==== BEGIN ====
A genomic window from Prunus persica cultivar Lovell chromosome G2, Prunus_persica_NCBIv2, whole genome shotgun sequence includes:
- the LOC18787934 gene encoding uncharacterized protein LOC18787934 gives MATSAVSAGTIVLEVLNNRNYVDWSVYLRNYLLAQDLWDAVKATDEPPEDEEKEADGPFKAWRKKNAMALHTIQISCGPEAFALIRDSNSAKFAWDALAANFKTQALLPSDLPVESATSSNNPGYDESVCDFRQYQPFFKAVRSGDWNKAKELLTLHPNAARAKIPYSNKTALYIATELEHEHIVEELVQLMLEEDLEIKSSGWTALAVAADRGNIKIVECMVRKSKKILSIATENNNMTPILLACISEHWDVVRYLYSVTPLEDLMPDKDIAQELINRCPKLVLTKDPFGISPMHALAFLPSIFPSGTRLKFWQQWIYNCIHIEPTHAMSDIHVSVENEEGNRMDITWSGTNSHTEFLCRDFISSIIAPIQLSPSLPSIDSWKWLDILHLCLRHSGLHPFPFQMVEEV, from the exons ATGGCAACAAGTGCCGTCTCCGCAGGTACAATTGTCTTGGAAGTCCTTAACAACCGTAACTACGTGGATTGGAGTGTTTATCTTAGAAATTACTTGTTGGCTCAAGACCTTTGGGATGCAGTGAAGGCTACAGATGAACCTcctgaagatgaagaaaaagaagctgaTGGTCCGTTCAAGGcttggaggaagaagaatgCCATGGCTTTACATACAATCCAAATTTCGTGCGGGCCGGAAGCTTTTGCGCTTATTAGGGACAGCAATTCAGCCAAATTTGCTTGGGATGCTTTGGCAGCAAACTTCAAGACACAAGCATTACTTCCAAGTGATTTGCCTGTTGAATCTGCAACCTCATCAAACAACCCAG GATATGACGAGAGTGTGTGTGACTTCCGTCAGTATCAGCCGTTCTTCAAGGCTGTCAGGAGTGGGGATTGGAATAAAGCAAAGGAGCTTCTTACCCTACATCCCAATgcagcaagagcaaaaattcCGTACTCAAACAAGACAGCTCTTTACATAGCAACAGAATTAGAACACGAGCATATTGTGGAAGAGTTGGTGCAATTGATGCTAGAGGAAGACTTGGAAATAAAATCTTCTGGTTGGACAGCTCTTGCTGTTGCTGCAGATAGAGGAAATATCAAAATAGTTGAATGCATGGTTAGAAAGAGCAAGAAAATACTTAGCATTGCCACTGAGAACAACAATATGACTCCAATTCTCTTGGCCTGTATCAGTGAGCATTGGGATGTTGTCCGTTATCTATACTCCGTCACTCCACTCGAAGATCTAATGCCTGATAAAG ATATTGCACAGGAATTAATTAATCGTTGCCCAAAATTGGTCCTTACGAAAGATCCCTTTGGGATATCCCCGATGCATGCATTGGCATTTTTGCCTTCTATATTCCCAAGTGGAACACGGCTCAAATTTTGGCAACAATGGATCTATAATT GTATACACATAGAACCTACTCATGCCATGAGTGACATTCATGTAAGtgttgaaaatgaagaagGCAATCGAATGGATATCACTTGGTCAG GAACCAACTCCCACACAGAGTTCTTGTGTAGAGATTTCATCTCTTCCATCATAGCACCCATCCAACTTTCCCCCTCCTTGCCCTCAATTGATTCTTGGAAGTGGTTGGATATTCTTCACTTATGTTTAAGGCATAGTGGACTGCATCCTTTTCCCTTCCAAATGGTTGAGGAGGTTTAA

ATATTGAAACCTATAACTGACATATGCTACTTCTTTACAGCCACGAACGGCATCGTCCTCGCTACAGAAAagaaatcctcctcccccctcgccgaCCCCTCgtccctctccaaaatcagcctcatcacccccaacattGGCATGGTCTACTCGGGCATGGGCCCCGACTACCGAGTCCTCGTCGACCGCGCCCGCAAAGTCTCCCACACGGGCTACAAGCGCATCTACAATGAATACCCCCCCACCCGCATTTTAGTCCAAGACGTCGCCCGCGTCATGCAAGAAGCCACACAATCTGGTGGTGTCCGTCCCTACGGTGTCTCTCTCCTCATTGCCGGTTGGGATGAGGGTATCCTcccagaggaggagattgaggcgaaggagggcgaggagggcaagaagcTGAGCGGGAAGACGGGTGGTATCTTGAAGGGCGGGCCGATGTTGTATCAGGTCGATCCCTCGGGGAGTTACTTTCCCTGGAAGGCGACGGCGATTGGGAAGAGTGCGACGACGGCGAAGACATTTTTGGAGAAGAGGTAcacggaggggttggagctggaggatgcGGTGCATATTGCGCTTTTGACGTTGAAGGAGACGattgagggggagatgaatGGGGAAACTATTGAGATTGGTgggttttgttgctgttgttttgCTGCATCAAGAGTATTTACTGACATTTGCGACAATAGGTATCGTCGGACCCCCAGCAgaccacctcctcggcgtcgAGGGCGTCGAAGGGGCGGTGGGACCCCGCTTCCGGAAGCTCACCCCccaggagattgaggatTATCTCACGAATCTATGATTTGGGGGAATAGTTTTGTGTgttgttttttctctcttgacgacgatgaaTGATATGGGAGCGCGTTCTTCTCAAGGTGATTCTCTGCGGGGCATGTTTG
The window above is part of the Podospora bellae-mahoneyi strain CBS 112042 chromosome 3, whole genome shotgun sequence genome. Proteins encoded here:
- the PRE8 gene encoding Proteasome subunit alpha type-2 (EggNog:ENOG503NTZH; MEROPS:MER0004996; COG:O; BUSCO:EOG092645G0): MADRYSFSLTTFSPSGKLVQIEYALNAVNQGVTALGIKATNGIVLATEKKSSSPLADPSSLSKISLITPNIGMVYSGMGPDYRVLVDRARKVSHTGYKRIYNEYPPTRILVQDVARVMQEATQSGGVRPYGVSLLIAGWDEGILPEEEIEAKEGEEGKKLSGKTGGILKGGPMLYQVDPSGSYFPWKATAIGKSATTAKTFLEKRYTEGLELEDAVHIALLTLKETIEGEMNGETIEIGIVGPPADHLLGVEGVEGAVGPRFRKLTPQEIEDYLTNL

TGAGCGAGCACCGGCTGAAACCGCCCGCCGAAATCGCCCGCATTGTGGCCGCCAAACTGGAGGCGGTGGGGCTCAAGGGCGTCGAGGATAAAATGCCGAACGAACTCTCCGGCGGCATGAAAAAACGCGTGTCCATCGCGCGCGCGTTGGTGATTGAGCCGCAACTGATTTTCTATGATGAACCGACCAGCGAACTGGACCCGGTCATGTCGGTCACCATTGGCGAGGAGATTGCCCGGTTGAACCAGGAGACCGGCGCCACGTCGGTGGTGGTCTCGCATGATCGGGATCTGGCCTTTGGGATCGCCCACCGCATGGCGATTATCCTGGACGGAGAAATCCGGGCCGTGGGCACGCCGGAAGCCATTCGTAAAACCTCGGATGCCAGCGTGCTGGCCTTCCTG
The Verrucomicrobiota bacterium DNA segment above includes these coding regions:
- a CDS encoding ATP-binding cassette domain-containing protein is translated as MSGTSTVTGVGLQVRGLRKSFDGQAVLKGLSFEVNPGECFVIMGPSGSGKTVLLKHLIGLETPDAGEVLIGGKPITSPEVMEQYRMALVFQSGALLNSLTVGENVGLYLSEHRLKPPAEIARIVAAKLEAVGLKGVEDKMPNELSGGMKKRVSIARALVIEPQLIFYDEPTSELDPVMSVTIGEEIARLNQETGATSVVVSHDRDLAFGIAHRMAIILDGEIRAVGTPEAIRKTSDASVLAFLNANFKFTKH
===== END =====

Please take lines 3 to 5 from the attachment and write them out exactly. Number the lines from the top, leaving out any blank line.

ATATTGAAACCTATAACTGACATATGCTACTTCTTTACAGCCACGAACGGCATCGTCCTCGCTACAGAAAagaaatcctcctcccccctcgccgaCCCCTCgtccctctccaaaatcagcctcatcacccccaacattGGCATGGTCTACTCGGGCATGGGCCCCGACTACCGAGTCCTCGTCGACCGCGCCCGCAAAGTCTCCCACACGGGCTACAAGCGCATCTACAATGAATACCCCCCCACCCGCATTTTAGTCCAAGACGTCGCCCGCGTCATGCAAGAAGCCACACAATCTGGTGGTGTCCGTCCCTACGGTGTCTCTCTCCTCATTGCCGGTTGGGATGAGGGTATCCTcccagaggaggagattgaggcgaaggagggcgaggagggcaagaagcTGAGCGGGAAGACGGGTGGTATCTTGAAGGGCGGGCCGATGTTGTATCAGGTCGATCCCTCGGGGAGTTACTTTCCCTGGAAGGCGACGGCGATTGGGAAGAGTGCGACGACGGCGAAGACATTTTTGGAGAAGAGGTAcacggaggggttggagctggaggatgcGGTGCATATTGCGCTTTTGACGTTGAAGGAGACGattgagggggagatgaatGGGGAAACTATTGAGATTGGTgggttttgttgctgttgttttgCTGCATCAAGAGTATTTACTGACATTTGCGACAATAGGTATCGTCGGACCCCCAGCAgaccacctcctcggcgtcgAGGGCGTCGAAGGGGCGGTGGGACCCCGCTTCCGGAAGCTCACCCCccaggagattgaggatTATCTCACGAATCTATGATTTGGGGGAATAGTTTTGTGTgttgttttttctctcttgacgacgatgaaTGATATGGGAGCGCGTTCTTCTCAAGGTGATTCTCTGCGGGGCATGTTTG
The window above is part of the Podospora bellae-mahoneyi strain CBS 112042 chromosome 3, whole genome shotgun sequence genome. Proteins encoded here:
- the PRE8 gene encoding Proteasome subunit alpha type-2 (EggNog:ENOG503NTZH; MEROPS:MER0004996; COG:O; BUSCO:EOG092645G0): MADRYSFSLTTFSPSGKLVQIEYALNAVNQGVTALGIKATNGIVLATEKKSSSPLADPSSLSKISLITPNIGMVYSGMGPDYRVLVDRARKVSHTGYKRIYNEYPPTRILVQDVARVMQEATQSGGVRPYGVSLLIAGWDEGILPEEEIEAKEGEEGKKLSGKTGGILKGGPMLYQVDPSGSYFPWKATAIGKSATTAKTFLEKRYTEGLELEDAVHIALLTLKETIEGEMNGETIEIGIVGPPADHLLGVEGVEGAVGPRFRKLTPQEIEDYLTNL